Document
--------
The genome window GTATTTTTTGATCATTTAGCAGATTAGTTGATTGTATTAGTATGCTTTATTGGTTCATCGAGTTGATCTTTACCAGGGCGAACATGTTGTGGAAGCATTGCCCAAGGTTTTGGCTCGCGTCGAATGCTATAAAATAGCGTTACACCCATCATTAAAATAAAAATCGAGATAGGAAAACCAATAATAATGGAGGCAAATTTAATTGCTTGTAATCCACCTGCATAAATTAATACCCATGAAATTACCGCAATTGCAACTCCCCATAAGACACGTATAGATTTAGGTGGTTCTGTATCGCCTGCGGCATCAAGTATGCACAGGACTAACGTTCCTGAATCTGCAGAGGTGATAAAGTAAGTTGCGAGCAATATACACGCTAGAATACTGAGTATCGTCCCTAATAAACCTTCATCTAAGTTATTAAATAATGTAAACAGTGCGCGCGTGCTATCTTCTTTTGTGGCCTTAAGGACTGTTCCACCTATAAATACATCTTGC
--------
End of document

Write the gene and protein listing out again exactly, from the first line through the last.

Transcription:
The genome window GTATTTTTTGATCATTTAGCAGATTAGTTGATTGTATTAGTATGCTTTATTGGTTCATCGAGTTGATCTTTACCAGGGCGAACATGTTGTGGAAGCATTGCCCAAGGTTTTGGCTCGCGTCGAATGCTATAAAATAGCGTTACACCCATCATTAAAATAAAAATCGAGATAGGAAAACCAATAATAATGGAGGCAAATTTAATTGCTTGTAATCCACCTGCATAAATTAATACCCATGAAATTACCGCAATTGCAACTCCCCATAAGACACGTATAGATTTAGGTGGTTCTGTATCGCCTGCGGCATCAAGTATGCACAGGACTAACGTTCCTGAATCTGCAGAGGTGATAAAGTAAGTTGCGAGCAATATACACGCTAGAATACTGAGTATCGTCCCTAATAAACCTTCATCTAAGTTATTAAATAATGTAAACAGTGCGCGCGTGCTATCTTCTTTTGTGGCCTTAAGGACTGTTCCACCTATAAATACATCTTGC